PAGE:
We discussed the bullish themes (and Nomura's skepticism) earlier today but as the S&P 500 cracks 1300 once again and banks (GS cost-cutting sustainability?) and builders (NAHB Index? context please) are off to the races once again, we thought it might be appropriate to see just how well the worst of the worst has outperformed the market. Using our standby GS index that tracks the most shorted names in the broad market, we see that year-to-date, the most-shorted names are up 5.8% against the Russell 3000 which is only up 4%. Furthermore, since late yesterday, the most-shorted names have doubled the market's performance (+2.1% vs +1% from 1430ET yesterday).
Quite an impressive outperformance of the most-shorted names...today's performance seems like a resurgence after some compression to reality but...
...on a longer-term basis we have seen worse - right after the Thanksgiving ripfest, not to mention January of last year when we first saw a preview of just what to expect. It dose seem like we are getting stretched though - but of course that is relative and so a continued meltup in stocks does not mean retracement in short prices (just underperformance).
So as a result, we present readers with the opportunity to join the lunacy, if they so wish, and jump head first into the worst of the worst: these are the 30 companies which according to CapIQ have the highest Short Interest to Float ratio in the Russell 2000. Of course, these names are hated and thus massively shorted, for a reason. But we are now in a market in which fundamentals are not only ignored, they are vilified. So it is more likely than not that purely as a function of margin calls, borrow pull, and general revulsion toward basic long/short strategies, these stocks will continue to outperform the broader market, until they dont and crash spectacularly (which is why hedging with some cheap OTM puts is a good idea). Naturally, the suggestion to go long the most reviled stocks is encouraged only for the insane subset among our readers, or the hedge fund career risk track, or both. Usually the two are interchangeable.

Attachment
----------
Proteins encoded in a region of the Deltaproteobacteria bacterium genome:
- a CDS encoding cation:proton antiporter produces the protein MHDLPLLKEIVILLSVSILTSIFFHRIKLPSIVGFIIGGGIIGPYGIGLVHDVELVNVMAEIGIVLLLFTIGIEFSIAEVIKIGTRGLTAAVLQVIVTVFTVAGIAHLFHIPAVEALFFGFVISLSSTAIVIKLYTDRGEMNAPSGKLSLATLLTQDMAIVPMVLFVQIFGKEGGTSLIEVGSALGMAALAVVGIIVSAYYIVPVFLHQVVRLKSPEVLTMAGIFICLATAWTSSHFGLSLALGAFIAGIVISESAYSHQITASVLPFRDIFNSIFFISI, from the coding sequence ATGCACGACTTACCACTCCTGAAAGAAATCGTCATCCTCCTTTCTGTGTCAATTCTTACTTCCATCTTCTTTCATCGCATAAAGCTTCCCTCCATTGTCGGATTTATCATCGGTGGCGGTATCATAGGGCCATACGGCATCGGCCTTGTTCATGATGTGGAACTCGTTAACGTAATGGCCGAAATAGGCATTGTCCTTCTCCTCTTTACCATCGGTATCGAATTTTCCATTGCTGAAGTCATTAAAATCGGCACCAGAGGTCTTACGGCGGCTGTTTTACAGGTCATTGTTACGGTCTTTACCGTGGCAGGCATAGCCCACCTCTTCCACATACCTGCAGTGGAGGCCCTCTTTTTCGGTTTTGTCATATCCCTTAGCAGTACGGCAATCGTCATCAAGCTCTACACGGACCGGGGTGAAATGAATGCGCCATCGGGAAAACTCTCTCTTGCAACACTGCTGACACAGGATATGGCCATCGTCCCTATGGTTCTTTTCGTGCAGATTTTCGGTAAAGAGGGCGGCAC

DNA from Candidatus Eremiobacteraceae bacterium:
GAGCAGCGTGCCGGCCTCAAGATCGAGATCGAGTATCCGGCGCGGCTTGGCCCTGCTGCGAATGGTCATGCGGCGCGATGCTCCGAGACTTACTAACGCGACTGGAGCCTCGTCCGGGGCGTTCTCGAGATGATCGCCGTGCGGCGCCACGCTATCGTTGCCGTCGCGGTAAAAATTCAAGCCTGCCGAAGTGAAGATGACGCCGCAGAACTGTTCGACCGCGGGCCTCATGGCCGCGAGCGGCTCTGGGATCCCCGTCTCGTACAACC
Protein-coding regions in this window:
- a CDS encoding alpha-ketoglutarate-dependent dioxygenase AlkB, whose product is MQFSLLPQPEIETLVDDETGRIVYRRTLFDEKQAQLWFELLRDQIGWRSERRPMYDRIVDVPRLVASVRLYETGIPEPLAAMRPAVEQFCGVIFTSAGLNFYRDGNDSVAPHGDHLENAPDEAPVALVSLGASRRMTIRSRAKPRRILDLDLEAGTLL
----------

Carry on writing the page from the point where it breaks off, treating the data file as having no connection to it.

A CIX of these names equal-weighted has handily outperformed year-to-date and from the mid-December lows - so indeed, we leave it up to you - do you trade the "Go Long The Most Hated Stocks" winning strategy (and pray you will be out before everyone else - because we all are the world's best market timers... at least in our own minds).